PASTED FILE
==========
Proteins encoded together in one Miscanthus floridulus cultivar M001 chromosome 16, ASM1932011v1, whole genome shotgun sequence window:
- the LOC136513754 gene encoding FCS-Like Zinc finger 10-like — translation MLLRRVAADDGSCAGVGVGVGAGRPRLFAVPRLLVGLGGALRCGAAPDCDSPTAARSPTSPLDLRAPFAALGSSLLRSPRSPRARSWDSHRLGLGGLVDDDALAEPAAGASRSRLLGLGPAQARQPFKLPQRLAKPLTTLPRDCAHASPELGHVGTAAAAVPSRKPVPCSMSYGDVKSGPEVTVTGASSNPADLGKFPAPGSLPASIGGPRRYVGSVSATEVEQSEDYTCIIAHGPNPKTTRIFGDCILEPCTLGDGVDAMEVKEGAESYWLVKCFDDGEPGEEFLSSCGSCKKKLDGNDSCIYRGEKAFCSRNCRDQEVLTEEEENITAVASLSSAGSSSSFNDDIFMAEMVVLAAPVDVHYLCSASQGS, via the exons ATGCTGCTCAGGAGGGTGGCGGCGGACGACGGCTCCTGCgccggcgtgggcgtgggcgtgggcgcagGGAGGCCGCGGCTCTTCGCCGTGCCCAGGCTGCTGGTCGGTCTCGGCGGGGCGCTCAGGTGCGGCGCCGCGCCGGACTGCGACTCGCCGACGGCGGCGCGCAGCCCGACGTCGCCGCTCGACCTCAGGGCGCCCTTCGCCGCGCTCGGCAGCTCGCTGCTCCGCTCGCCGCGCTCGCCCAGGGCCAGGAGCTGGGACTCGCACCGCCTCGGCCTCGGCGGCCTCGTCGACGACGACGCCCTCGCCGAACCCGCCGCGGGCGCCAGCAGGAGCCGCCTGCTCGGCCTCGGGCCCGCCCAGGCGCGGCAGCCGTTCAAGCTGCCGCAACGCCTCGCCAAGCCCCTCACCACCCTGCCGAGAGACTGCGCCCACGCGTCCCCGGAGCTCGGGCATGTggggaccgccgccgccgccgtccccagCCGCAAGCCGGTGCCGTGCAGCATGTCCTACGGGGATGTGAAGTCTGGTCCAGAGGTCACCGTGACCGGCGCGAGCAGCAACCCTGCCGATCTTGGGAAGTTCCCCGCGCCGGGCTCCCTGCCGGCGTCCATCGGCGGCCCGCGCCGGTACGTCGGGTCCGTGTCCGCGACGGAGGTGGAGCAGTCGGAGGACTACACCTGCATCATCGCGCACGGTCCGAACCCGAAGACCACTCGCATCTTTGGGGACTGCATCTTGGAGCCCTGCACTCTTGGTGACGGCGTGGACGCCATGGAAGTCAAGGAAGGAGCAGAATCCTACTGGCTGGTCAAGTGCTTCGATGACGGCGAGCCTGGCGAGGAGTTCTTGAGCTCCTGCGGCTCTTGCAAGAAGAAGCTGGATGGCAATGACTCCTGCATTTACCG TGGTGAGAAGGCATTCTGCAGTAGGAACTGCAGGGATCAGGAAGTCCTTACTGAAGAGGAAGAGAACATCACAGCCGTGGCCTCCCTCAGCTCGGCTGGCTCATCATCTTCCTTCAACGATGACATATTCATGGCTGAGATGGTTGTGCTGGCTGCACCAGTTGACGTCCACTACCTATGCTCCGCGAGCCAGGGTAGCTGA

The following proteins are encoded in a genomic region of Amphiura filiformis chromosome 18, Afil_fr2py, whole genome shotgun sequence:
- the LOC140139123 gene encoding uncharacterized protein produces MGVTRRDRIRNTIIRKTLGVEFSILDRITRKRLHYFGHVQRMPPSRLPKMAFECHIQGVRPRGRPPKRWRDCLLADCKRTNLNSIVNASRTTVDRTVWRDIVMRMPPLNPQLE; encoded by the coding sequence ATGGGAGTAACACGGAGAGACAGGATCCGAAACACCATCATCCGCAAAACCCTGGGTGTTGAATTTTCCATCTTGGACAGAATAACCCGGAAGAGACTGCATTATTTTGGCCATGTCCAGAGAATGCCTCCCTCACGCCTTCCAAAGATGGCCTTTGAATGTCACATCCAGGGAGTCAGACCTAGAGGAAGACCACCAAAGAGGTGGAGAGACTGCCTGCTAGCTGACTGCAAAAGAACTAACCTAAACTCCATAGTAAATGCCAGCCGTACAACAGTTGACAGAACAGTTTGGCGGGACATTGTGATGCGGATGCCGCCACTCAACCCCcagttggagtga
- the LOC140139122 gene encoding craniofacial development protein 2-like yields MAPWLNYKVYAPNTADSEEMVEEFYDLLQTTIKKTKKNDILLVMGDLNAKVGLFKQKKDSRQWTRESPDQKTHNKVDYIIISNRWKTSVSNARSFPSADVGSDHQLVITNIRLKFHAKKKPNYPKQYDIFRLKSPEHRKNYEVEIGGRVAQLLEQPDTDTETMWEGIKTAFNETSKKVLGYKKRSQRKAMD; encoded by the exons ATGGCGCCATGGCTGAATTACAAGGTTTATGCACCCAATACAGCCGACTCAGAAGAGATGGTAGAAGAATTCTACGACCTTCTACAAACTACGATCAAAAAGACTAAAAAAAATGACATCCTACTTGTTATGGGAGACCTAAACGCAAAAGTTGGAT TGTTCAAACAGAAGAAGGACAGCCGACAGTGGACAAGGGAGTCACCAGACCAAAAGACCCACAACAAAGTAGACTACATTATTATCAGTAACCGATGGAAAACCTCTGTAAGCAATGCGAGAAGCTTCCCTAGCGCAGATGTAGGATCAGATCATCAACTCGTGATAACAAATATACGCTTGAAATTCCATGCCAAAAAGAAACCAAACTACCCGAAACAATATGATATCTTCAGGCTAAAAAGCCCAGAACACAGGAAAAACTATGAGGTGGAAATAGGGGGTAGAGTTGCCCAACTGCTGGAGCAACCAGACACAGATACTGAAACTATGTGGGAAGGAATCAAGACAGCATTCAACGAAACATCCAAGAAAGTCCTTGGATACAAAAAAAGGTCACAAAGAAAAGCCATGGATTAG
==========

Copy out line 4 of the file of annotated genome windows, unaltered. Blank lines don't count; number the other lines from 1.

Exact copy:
- the LOC140139123 gene encoding uncharacterized protein produces MGVTRRDRIRNTIIRKTLGVEFSILDRITRKRLHYFGHVQRMPPSRLPKMAFECHIQGVRPRGRPPKRWRDCLLADCKRTNLNSIVNASRTTVDRTVWRDIVMRMPPLNPQLE; encoded by the coding sequence ATGGGAGTAACACGGAGAGACAGGATCCGAAACACCATCATCCGCAAAACCCTGGGTGTTGAATTTTCCATCTTGGACAGAATAACCCGGAAGAGACTGCATTATTTTGGCCATGTCCAGAGAATGCCTCCCTCACGCCTTCCAAAGATGGCCTTTGAATGTCACATCCAGGGAGTCAGACCTAGAGGAAGACCACCAAAGAGGTGGAGAGACTGCCTGCTAGCTGACTGCAAAAGAACTAACCTAAACTCCATAGTAAATGCCAGCCGTACAACAGTTGACAGAACAGTTTGGCGGGACATTGTGATGCGGATGCCGCCACTCAACCCCcagttggagtga